However after insulin is administered, blood glucose drops, therefore it is critical to keep within a normal blood glucose level, so that glucose levels don’t drop to low after endurance training. With low levels of glucose, physical performance will suffer, response times will slow, and muscles will fatigue due to an inadequate fuel supply from glycogen depletion.

Carbohydrate supplementation is critical to keep blood glucose levels within a normal range, especially during prolonged training sessions. However not all carbohydrate supplements are created equal. The majority of carbohydrate supplements are created with maltodextrin, dextrose, and cyclic dextrin, which is modified cornstarch. Corn is a simple carbohydrate and spikes blood glucose levels. It’s important to supplement with a product that will provide high quality complex carbohydrates to provide long-lasting glycogen release, for sustained energy.      

RELATED ARTICLE Why You Should Use Whole-Food Carb Supplements Instead of Modified Corn Starch

If you’re looking for the best carbohydrate supplement to manage blood glucose levels, before, during, and after endurance training, then we recommend Clean Carbs.

What’s The Recommended Amount Of Carbohydrates For Diabetic Athletes? 

First, we recommend speaking with your endocrinologist when developing an insulin plan for training and continuous glucose monitoring and pre-training medical testing. Determine your safe blood glucose range for training and competing. Once you’ve determined your pre-training plan with your physician, consult a registered dietitian nutritionist specializing in sports and diabetes care to develop a nutrition plan and carb cycling.

In general carbohydrate recommendations increase as daily exercise duration and intensity increases. For those engaging in a combination of aerobic or strength training exercise (such as CrossFit) require 5-7 grams of carbohydrate/kg body weight/day. For individuals that perform endurance exercises such as running or cycling the carbohydrate intake should be in a range of 7-10 grams of carbohydrate/kilogram of body weight/day. For ultra distance or very prolonged exercise, the requirement increases to 10-12 grams of carbohydrate/kilogram body weight/day.

Clean Carbs contain 24 grams of complex carbohydrate superfoods per serving. We suggest taking this prior to and after training.

Pre-Training Recommendations For Diabetic Athletes 

Avoiding hypoglycemia is important when starting a new training regimen. When starting an endurance-training program, then follow the five tips below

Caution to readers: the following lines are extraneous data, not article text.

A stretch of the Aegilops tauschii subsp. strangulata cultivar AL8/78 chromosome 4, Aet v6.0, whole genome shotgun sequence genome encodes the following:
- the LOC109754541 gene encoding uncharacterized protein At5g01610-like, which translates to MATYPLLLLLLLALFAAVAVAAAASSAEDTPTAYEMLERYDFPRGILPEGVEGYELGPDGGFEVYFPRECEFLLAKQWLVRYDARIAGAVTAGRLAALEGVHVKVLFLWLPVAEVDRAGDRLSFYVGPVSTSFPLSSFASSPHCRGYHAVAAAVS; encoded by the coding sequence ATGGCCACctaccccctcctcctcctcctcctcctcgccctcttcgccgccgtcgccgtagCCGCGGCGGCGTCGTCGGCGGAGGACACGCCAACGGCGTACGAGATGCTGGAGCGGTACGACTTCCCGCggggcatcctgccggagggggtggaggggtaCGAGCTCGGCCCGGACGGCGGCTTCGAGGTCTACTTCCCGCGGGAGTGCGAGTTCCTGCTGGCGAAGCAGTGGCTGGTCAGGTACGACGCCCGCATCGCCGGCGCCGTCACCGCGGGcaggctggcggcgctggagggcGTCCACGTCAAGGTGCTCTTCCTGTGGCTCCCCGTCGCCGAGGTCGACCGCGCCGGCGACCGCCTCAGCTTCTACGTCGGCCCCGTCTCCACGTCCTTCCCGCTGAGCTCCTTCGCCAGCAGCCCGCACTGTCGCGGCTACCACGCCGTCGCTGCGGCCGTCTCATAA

1. Check your blood sugar frequently, to ensure you’re within a reasonable range according to your insulin plan.
  2. Always have access to your Clean Carbs, product to have a quickly absorbable form of complex carbohydrates in case blood glucose levels get to low.
  3. Train with a partner until you feel comfortable avoiding hypoglycemia.
  4. Wear a medical ID bracelet or tag that helps alert medical professionals in case an episode occurs.
  5. Eat and drink before, during, and after exercise according to your diabetic nutrition and carb cycling plan 

Post-Training Recommendations For Diabetic Athletes

Make sure to eat or drink your carbohydrates within 30 minutes post exercise, to help prevent hypoglycemia. Eat a regular meal within two hours of exercising and continue to check your blood sugar regularly [R]. Hypoglycemia is often seen 2 hours post exercise. It can also occur and should be monitored up to 48 hours, particularly if carbohydrate stores were not replaced following exercise [R].

In addition to carbohydrates, make sure to eat an adequate amount of protein and hydrate with water and electrolytes, before, during, and after exercise. We recommend Whey Isolate for a quick absorbing protein source post workout and hydrating with BCAA 2:1:1 since it has added electrolytes for maximizing hydration during your workout. 

The Best Supplement For Diabetic Athletes

While there are many other sports performance products that can help maximize athletic performance, the most important supplement and macronutrient for diabetic athletes are carbohydrates. But not all carb supplements are created equal. Most carb supplements are made with unnatural junk like maltodextrin and dextrose, which is, modified just cornstarch and can cause spikes in blood glucose levels.


Looking for the best Carbohydrate Supplement To Help You Balance Your Blood Glucose Levels? There’s No Better Choice Than Clean Carbs.  

Swolverine's Clean Carbs is made with 100% real whole-superfoods from complex carbohydrates, including Sweet potatoes, Yams, Oats, and Blueberries to provide the long-lasting and sustained energy your body needs to fuel performance and optimize recovery. Delicious and rich you can add it to your smoothies, shakes, or mix with water, for a rich and tasty treat.

SWOLVERINE is an endurance athlete and active lifestyle brand. Made for the elite athlete, and the strong-willed our products were designed to fuel your athletic performance. We perform when you perform. 

We believe that everyone can optimize not only their athletic performance but their human potential. The way we believe we can optimize performance is through transparency, clinically effective doses, and clinically proven ingredients with evidence-based outcomes. We provide the nutrients you need to power your active lifestyle. 

References

Goodyear LJ, Kahn BB. Exercise, glucose transport, and insulin sensitivity. Annu Rev Med. 1998;49:235-61.

Diabetes and Endurance Sports.” EatRight, www.eatright.org/fitness/training-and-recovery/endurance-and-cardio/diabetes-and-endurance-sports. 

Kirk, Susan. (2009) Hypglycemia in Athletes with Diabetes. Clinical Sports Medicine. Pp455-468.

Macknight John, M., Mistry, Dilaawar J., Pastors, Joyce., Holmes, Viola., & Rynders, Corey. (2009) The Daily Management of Athletes With Diabetes. Clinical Sports Medicine. Pages 479-95.

Guyton Hornsby, Robert D. Chetlin. Management of Competitive Athletes With Diabetes Diabetes Spectrum Apr 2005, 18 (2) 102 107; DOI: 10.2337/diaspect.18.2.102